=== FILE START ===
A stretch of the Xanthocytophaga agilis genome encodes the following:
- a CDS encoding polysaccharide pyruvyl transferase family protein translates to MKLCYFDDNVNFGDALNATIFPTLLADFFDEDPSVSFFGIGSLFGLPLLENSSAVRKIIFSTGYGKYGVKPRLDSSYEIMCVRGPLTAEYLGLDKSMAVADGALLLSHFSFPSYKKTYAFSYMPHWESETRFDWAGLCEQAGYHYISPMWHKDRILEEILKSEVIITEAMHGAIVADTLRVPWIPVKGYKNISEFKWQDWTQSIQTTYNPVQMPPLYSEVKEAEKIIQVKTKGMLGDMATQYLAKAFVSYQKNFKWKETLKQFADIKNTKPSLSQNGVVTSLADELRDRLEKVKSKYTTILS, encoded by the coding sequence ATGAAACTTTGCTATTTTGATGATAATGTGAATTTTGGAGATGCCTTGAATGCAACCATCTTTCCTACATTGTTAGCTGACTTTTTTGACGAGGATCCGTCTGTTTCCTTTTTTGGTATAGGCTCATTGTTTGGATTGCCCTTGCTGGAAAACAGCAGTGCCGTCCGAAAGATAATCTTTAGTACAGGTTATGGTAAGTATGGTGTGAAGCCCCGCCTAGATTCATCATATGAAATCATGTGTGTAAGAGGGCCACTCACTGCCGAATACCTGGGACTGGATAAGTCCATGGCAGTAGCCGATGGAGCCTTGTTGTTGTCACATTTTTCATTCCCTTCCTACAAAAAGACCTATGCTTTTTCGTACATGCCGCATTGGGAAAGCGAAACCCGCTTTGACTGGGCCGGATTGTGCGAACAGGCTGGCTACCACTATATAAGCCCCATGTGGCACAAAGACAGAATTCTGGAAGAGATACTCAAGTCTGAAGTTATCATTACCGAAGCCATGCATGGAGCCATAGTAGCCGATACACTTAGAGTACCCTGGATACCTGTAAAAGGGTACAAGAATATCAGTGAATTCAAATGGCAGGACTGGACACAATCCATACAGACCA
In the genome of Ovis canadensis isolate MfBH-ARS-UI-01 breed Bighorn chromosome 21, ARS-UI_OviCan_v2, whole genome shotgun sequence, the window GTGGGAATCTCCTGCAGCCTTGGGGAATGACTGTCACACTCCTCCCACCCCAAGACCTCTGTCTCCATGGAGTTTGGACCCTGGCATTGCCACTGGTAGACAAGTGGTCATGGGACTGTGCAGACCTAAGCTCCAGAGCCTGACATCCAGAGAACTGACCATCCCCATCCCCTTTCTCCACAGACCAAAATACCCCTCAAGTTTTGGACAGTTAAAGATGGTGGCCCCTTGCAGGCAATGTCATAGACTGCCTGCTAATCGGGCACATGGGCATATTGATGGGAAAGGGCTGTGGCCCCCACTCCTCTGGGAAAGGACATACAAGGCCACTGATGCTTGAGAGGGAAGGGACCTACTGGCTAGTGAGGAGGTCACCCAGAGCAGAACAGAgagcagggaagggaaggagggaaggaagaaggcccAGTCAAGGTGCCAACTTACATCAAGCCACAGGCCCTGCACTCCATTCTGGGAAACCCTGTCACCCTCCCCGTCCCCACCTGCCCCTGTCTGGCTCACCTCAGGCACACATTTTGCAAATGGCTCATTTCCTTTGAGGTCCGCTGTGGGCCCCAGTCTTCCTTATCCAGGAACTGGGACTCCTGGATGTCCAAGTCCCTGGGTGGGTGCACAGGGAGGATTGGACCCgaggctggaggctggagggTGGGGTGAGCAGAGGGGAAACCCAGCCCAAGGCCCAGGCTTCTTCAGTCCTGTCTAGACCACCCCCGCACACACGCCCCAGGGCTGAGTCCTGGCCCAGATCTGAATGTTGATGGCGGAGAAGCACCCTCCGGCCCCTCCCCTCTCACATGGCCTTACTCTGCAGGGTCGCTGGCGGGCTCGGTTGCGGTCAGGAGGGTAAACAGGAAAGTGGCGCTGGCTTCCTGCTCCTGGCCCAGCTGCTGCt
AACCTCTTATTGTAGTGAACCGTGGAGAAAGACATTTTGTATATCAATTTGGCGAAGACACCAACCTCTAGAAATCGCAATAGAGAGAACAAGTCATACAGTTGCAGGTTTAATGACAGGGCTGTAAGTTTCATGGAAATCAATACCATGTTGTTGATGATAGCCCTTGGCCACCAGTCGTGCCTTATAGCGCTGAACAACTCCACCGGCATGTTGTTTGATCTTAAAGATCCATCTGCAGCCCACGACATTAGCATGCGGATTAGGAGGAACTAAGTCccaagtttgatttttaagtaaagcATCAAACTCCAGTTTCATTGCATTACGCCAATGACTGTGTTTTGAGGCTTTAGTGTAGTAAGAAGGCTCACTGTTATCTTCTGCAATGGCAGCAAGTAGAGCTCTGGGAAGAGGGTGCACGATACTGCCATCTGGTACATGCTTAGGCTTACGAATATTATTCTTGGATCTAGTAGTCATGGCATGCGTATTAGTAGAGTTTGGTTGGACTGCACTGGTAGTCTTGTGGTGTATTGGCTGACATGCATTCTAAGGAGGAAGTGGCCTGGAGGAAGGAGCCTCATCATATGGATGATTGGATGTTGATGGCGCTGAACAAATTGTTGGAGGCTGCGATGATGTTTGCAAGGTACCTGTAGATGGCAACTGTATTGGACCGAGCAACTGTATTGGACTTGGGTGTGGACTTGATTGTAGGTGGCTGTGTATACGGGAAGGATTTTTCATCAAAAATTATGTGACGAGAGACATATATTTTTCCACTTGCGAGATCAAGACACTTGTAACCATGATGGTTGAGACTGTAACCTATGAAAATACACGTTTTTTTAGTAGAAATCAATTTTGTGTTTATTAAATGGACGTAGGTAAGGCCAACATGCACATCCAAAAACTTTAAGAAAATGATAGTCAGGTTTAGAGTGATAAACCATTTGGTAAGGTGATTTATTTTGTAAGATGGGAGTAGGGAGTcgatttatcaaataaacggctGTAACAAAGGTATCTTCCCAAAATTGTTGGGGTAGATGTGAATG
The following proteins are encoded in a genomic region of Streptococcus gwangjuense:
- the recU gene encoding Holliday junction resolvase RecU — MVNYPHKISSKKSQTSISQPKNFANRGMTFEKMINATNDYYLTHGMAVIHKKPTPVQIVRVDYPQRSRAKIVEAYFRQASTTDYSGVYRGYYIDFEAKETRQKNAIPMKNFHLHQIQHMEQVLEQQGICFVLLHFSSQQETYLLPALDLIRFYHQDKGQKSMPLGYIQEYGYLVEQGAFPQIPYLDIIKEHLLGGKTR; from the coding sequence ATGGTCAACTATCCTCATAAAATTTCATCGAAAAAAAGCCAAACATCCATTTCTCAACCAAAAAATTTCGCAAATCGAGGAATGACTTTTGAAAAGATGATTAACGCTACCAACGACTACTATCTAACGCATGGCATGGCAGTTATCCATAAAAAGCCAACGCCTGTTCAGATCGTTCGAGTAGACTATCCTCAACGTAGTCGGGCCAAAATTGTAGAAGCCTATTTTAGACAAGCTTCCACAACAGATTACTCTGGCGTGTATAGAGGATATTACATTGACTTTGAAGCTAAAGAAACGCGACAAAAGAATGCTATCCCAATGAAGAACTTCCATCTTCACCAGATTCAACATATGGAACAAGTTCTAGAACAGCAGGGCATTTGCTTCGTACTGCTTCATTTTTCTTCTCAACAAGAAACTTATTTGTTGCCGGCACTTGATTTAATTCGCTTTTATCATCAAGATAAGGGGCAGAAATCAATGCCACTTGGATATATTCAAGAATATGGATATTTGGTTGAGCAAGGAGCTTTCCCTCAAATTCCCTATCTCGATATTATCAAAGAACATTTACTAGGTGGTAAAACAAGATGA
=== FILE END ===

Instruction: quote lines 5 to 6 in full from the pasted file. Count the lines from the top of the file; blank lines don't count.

The following proteins are encoded in a genomic region of Streptococcus gwangjuense:
- the recU gene encoding Holliday junction resolvase RecU — MVNYPHKISSKKSQTSISQPKNFANRGMTFEKMINATNDYYLTHGMAVIHKKPTPVQIVRVDYPQRSRAKIVEAYFRQASTTDYSGVYRGYYIDFEAKETRQKNAIPMKNFHLHQIQHMEQVLEQQGICFVLLHFSSQQETYLLPALDLIRFYHQDKGQKSMPLGYIQEYGYLVEQGAFPQIPYLDIIKEHLLGGKTR; from the coding sequence ATGGTCAACTATCCTCATAAAATTTCATCGAAAAAAAGCCAAACATCCATTTCTCAACCAAAAAATTTCGCAAATCGAGGAATGACTTTTGAAAAGATGATTAACGCTACCAACGACTACTATCTAACGCATGGCATGGCAGTTATCCATAAAAAGCCAACGCCTGTTCAGATCGTTCGAGTAGACTATCCTCAACGTAGTCGGGCCAAAATTGTAGAAGCCTATTTTAGACAAGCTTCCACAACAGATTACTCTGGCGTGTATAGAGGATATTACATTGACTTTGAAGCTAAAGAAACGCGACAAAAGAATGCTATCCCAATGAAGAACTTCCATCTTCACCAGATTCAACATATGGAACAAGTTCTAGAACAGCAGGGCATTTGCTTCGTACTGCTTCATTTTTCTTCTCAACAAGAAACTTATTTGTTGCCGGCACTTGATTTAATTCGCTTTTATCATCAAGATAAGGGGCAGAAATCAATGCCACTTGGATATATTCAAGAATATGGATATTTGGTTGAGCAAGGAGCTTTCCCTCAAATTCCCTATCTCGATATTATCAAAGAACATTTACTAGGTGGTAAAACAAGATGA